Theodore E. Gildred Jr., a prominent San Diego developer and philanthropist, was nominated by President Reagan on Friday to become the next ambassador to Argentina.
The 50-year-old Gildred is known for his efforts to promote understanding of Latin American affairs, and he's used his position as the sole director of the Gildred Foundation to fund professorships of Latin American studies at Stanford University and UC San Diego.
More recently, Gildred's foundation contributed $6 million to establish in 1984 the Institute of the Americas, a think tank at UCSD that holds workshops and hosts speeches by scholars, economists, businessmen and politicians from North and South America.
Gildred had been under consideration for the ambassadorship for months, and his selection is consistent with Reagan's policy of appointing private businessmen instead of career State Department foreign services employees to such posts.
Congressional and State Department experts on Argentina say the ambassador post in the second-largest country in South America is considered important but not as crucial as posts in the more troubled Central American region.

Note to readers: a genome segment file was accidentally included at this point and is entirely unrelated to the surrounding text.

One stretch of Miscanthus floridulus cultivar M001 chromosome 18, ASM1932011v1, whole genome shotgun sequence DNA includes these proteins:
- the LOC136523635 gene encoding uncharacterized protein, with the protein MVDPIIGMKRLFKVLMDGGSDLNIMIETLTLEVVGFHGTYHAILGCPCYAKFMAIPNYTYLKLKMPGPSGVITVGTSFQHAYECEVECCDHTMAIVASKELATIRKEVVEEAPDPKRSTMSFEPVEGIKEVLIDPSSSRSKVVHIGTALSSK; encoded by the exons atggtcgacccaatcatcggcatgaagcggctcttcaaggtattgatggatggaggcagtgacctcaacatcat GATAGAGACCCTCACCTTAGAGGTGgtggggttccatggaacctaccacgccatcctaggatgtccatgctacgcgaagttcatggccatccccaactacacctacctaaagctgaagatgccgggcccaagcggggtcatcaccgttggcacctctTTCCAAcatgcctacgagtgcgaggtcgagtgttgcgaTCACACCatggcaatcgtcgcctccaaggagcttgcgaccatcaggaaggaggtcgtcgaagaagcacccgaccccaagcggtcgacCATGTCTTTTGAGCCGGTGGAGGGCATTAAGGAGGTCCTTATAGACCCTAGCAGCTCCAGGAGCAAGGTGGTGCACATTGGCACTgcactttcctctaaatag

The United States has steered clear of political or military intervention in Argentina, a democracy with a $40-billion deficit but one of the highest literacy rates in the Southern Hemisphere, they said.
Gildred on Friday was unavailable for comment. But his office issued a statement in which he said he was "very pleased and honored" by the nomination, which now goes to the U.S. Senate for confirmation.
If confirmed, Gildred, who lives in Solana Beach, would resign as chairman of the board of the Lomas Santa Fe Cos., the development company he founded with his brother. However, he will continue to own the company, which has development projects in Solana Beach, Escondido and the "golden triangle" in northern San Diego, according to Walt Warner, a Lomas Santa Fe vice president.
Born in Mexico City, Gildred was graduated from Stanford in 1959 before attending the Sorbonne in Paris and the University of Heidelberg for post-graduate studies in language and culture. He is fluent in English, Spanish, German and French, said Warner.
Gildred is the founder and chairman of the board of the Torrey Pines Bank, and serves on a variety of other boards, including the Salk Institute and the American British Cowdray Hospital Foundation in Mexico City.
Gildred made headlines in 1981 when he flew a vintage single-engine plane for 18 days between San Diego and Quito, Ecuador. The flight replicated the first airplane flight to Ecuador 50 years earlier, a trip made by Gildred's father.